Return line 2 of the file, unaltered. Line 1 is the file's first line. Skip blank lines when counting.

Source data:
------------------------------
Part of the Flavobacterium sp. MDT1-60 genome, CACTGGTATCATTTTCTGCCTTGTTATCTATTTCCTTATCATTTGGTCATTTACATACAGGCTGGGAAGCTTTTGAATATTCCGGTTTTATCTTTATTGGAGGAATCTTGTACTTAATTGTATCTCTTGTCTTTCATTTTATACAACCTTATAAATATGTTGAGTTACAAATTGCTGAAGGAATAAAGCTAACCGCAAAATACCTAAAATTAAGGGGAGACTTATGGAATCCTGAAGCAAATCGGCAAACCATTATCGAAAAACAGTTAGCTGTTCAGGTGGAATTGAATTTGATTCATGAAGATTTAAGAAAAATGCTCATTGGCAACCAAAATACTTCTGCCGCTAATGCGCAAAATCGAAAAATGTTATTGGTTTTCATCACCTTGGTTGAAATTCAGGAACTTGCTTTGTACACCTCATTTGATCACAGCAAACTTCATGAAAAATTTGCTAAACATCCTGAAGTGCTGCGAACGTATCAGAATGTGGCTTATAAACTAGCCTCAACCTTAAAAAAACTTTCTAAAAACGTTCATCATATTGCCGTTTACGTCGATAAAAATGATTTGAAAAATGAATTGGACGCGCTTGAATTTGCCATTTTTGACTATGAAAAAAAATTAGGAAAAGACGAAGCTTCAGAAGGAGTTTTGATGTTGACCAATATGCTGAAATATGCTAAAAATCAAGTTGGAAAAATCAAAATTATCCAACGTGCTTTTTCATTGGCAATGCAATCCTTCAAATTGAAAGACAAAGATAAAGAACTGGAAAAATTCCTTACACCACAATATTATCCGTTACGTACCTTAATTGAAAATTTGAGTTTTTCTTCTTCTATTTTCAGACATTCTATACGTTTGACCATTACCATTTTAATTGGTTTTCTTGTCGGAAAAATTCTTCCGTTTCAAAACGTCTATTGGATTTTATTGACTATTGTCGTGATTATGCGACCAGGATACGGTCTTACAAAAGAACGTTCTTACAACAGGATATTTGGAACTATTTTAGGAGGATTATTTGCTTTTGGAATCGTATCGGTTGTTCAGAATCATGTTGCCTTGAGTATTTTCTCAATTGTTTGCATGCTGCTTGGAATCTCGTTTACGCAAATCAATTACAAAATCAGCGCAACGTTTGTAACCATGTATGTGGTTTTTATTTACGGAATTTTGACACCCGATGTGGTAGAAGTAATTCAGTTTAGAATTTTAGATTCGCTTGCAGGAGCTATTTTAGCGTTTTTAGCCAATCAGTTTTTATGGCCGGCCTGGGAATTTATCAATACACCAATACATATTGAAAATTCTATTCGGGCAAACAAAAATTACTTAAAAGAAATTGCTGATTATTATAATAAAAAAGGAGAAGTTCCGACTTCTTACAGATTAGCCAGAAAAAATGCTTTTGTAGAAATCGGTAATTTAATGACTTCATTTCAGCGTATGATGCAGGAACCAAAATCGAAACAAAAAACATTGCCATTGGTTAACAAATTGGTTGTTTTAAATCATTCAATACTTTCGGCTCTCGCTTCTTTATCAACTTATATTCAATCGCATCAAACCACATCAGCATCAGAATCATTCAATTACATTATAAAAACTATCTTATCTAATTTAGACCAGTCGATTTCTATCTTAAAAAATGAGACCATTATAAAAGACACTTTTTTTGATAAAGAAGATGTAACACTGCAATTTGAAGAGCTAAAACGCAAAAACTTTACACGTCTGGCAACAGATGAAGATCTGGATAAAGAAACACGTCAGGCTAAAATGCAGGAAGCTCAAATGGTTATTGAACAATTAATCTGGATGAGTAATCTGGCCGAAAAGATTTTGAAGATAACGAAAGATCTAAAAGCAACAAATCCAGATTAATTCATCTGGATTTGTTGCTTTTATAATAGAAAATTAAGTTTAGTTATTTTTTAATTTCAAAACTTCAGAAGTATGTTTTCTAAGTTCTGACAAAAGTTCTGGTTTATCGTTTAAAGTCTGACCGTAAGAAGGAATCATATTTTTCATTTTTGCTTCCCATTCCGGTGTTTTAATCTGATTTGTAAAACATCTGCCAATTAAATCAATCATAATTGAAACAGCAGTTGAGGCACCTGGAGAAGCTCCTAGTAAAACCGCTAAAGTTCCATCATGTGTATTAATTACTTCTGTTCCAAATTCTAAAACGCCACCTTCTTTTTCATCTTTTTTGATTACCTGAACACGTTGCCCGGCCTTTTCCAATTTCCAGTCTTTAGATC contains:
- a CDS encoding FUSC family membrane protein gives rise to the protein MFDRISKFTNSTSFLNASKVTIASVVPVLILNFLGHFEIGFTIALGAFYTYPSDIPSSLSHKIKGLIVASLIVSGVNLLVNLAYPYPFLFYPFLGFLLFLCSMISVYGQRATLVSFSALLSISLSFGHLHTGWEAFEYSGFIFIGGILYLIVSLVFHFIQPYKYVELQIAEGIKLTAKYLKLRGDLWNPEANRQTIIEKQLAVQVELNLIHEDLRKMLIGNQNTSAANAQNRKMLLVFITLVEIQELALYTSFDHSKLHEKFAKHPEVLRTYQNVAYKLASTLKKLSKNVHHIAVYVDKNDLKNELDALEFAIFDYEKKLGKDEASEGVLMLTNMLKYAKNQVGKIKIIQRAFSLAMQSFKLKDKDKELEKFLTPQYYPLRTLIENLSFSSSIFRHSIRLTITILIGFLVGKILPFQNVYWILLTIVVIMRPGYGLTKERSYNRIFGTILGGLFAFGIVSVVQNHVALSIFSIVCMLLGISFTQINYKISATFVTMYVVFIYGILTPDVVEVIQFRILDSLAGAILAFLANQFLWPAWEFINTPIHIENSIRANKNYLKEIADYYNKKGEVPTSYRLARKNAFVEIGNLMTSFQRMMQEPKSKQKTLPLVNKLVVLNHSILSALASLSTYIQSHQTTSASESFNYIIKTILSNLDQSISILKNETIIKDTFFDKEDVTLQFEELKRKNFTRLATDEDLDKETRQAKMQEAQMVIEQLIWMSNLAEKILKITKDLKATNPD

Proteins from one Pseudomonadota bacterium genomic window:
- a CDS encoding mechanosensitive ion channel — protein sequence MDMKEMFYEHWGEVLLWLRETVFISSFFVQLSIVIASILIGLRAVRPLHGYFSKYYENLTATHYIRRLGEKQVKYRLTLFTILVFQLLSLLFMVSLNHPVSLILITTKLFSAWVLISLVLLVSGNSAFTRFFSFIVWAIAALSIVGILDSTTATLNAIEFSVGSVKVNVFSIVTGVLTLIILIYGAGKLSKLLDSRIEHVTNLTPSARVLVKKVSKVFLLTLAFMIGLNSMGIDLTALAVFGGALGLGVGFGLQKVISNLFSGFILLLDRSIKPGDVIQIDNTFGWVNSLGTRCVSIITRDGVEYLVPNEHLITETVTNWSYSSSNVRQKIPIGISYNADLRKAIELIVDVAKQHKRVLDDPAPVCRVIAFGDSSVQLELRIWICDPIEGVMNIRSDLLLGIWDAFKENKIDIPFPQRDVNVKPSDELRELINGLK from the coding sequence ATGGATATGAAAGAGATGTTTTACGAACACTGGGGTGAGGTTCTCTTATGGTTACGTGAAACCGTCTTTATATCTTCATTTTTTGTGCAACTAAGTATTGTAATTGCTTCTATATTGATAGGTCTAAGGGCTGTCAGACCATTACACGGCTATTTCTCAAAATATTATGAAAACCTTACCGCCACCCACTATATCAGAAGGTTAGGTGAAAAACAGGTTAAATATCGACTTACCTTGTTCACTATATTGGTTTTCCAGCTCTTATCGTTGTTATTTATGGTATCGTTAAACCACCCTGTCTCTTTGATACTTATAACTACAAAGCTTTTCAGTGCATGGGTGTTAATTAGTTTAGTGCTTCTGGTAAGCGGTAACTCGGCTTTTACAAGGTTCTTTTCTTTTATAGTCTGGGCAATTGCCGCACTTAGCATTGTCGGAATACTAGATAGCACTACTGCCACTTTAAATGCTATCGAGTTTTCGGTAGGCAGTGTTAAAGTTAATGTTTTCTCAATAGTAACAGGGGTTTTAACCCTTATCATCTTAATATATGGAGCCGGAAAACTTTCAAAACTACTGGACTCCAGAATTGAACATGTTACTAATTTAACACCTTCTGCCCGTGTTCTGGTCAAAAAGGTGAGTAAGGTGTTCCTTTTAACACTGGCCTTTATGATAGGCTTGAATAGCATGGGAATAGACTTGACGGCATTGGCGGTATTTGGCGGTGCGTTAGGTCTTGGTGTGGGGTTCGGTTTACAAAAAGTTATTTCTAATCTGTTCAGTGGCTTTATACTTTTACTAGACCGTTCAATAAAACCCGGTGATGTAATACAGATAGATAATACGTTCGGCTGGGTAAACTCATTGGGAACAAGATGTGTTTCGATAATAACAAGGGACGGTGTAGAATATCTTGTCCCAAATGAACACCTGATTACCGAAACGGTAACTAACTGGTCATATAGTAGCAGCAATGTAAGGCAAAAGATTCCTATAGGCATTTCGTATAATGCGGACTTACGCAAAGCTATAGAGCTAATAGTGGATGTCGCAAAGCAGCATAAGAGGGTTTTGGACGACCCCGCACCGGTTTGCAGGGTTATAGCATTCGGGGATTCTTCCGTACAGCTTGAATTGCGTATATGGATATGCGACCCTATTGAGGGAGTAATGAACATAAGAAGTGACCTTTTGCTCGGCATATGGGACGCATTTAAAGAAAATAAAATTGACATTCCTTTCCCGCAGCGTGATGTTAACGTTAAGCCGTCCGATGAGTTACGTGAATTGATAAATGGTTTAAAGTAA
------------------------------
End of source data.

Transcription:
- a CDS encoding FUSC family membrane protein gives rise to the protein MFDRISKFTNSTSFLNASKVTIASVVPVLILNFLGHFEIGFTIALGAFYTYPSDIPSSLSHKIKGLIVASLIVSGVNLLVNLAYPYPFLFYPFLGFLLFLCSMISVYGQRATLVSFSALLSISLSFGHLHTGWEAFEYSGFIFIGGILYLIVSLVFHFIQPYKYVELQIAEGIKLTAKYLKLRGDLWNPEANRQTIIEKQLAVQVELNLIHEDLRKMLIGNQNTSAANAQNRKMLLVFITLVEIQELALYTSFDHSKLHEKFAKHPEVLRTYQNVAYKLASTLKKLSKNVHHIAVYVDKNDLKNELDALEFAIFDYEKKLGKDEASEGVLMLTNMLKYAKNQVGKIKIIQRAFSLAMQSFKLKDKDKELEKFLTPQYYPLRTLIENLSFSSSIFRHSIRLTITILIGFLVGKILPFQNVYWILLTIVVIMRPGYGLTKERSYNRIFGTILGGLFAFGIVSVVQNHVALSIFSIVCMLLGISFTQINYKISATFVTMYVVFIYGILTPDVVEVIQFRILDSLAGAILAFLANQFLWPAWEFINTPIHIENSIRANKNYLKEIADYYNKKGEVPTSYRLARKNAFVEIGNLMTSFQRMMQEPKSKQKTLPLVNKLVVLNHSILSALASLSTYIQSHQTTSASESFNYIIKTILSNLDQSISILKNETIIKDTFFDKEDVTLQFEELKRKNFTRLATDEDLDKETRQAKMQEAQMVIEQLIWMSNLAEKILKITKDLKATNPD